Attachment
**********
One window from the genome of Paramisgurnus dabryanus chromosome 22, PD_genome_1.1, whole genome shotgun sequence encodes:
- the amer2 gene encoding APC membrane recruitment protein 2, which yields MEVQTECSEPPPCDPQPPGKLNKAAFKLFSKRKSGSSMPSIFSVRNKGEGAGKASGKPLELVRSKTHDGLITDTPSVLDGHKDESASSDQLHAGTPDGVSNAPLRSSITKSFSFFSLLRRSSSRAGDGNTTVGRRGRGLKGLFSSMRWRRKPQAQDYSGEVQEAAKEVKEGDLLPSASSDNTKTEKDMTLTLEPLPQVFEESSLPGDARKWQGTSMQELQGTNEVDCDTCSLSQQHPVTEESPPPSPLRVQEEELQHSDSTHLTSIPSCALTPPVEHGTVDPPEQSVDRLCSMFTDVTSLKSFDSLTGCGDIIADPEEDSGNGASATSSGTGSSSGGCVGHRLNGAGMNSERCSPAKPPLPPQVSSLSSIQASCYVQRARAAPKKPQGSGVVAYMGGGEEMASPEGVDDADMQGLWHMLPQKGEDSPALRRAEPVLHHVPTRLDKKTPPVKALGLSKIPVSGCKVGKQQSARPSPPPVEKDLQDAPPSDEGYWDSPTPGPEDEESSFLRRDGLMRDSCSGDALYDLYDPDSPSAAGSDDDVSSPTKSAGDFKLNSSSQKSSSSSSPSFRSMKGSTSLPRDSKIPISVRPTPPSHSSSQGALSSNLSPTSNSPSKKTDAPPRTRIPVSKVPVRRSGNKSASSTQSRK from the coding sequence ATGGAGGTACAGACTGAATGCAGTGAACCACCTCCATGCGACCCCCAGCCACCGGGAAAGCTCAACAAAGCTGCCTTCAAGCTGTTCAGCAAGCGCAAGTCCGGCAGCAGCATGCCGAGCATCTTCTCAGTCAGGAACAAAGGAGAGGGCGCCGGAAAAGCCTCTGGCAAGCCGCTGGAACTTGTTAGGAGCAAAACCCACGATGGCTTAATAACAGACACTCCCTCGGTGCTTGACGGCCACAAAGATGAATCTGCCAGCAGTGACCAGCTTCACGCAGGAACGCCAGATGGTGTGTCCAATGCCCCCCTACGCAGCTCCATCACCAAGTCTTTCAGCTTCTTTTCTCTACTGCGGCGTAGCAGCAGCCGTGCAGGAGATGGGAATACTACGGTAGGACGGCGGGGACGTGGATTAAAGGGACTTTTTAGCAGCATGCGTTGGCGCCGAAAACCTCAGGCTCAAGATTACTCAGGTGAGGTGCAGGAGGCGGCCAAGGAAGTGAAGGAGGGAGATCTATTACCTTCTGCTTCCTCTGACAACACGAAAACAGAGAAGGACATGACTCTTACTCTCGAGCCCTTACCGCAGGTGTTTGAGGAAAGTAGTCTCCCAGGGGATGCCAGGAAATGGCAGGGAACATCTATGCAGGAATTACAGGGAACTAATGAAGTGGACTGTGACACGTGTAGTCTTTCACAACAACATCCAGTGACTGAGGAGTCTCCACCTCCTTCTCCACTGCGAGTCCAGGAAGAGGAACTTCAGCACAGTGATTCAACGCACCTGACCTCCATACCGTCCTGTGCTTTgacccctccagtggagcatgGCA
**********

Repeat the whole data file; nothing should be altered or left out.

One window from the genome of Paramisgurnus dabryanus chromosome 22, PD_genome_1.1, whole genome shotgun sequence encodes:
- the amer2 gene encoding APC membrane recruitment protein 2, which yields MEVQTECSEPPPCDPQPPGKLNKAAFKLFSKRKSGSSMPSIFSVRNKGEGAGKASGKPLELVRSKTHDGLITDTPSVLDGHKDESASSDQLHAGTPDGVSNAPLRSSITKSFSFFSLLRRSSSRAGDGNTTVGRRGRGLKGLFSSMRWRRKPQAQDYSGEVQEAAKEVKEGDLLPSASSDNTKTEKDMTLTLEPLPQVFEESSLPGDARKWQGTSMQELQGTNEVDCDTCSLSQQHPVTEESPPPSPLRVQEEELQHSDSTHLTSIPSCALTPPVEHGTVDPPEQSVDRLCSMFTDVTSLKSFDSLTGCGDIIADPEEDSGNGASATSSGTGSSSGGCVGHRLNGAGMNSERCSPAKPPLPPQVSSLSSIQASCYVQRARAAPKKPQGSGVVAYMGGGEEMASPEGVDDADMQGLWHMLPQKGEDSPALRRAEPVLHHVPTRLDKKTPPVKALGLSKIPVSGCKVGKQQSARPSPPPVEKDLQDAPPSDEGYWDSPTPGPEDEESSFLRRDGLMRDSCSGDALYDLYDPDSPSAAGSDDDVSSPTKSAGDFKLNSSSQKSSSSSSPSFRSMKGSTSLPRDSKIPISVRPTPPSHSSSQGALSSNLSPTSNSPSKKTDAPPRTRIPVSKVPVRRSGNKSASSTQSRK from the coding sequence ATGGAGGTACAGACTGAATGCAGTGAACCACCTCCATGCGACCCCCAGCCACCGGGAAAGCTCAACAAAGCTGCCTTCAAGCTGTTCAGCAAGCGCAAGTCCGGCAGCAGCATGCCGAGCATCTTCTCAGTCAGGAACAAAGGAGAGGGCGCCGGAAAAGCCTCTGGCAAGCCGCTGGAACTTGTTAGGAGCAAAACCCACGATGGCTTAATAACAGACACTCCCTCGGTGCTTGACGGCCACAAAGATGAATCTGCCAGCAGTGACCAGCTTCACGCAGGAACGCCAGATGGTGTGTCCAATGCCCCCCTACGCAGCTCCATCACCAAGTCTTTCAGCTTCTTTTCTCTACTGCGGCGTAGCAGCAGCCGTGCAGGAGATGGGAATACTACGGTAGGACGGCGGGGACGTGGATTAAAGGGACTTTTTAGCAGCATGCGTTGGCGCCGAAAACCTCAGGCTCAAGATTACTCAGGTGAGGTGCAGGAGGCGGCCAAGGAAGTGAAGGAGGGAGATCTATTACCTTCTGCTTCCTCTGACAACACGAAAACAGAGAAGGACATGACTCTTACTCTCGAGCCCTTACCGCAGGTGTTTGAGGAAAGTAGTCTCCCAGGGGATGCCAGGAAATGGCAGGGAACATCTATGCAGGAATTACAGGGAACTAATGAAGTGGACTGTGACACGTGTAGTCTTTCACAACAACATCCAGTGACTGAGGAGTCTCCACCTCCTTCTCCACTGCGAGTCCAGGAAGAGGAACTTCAGCACAGTGATTCAACGCACCTGACCTCCATACCGTCCTGTGCTTTgacccctccagtggagcatgGCA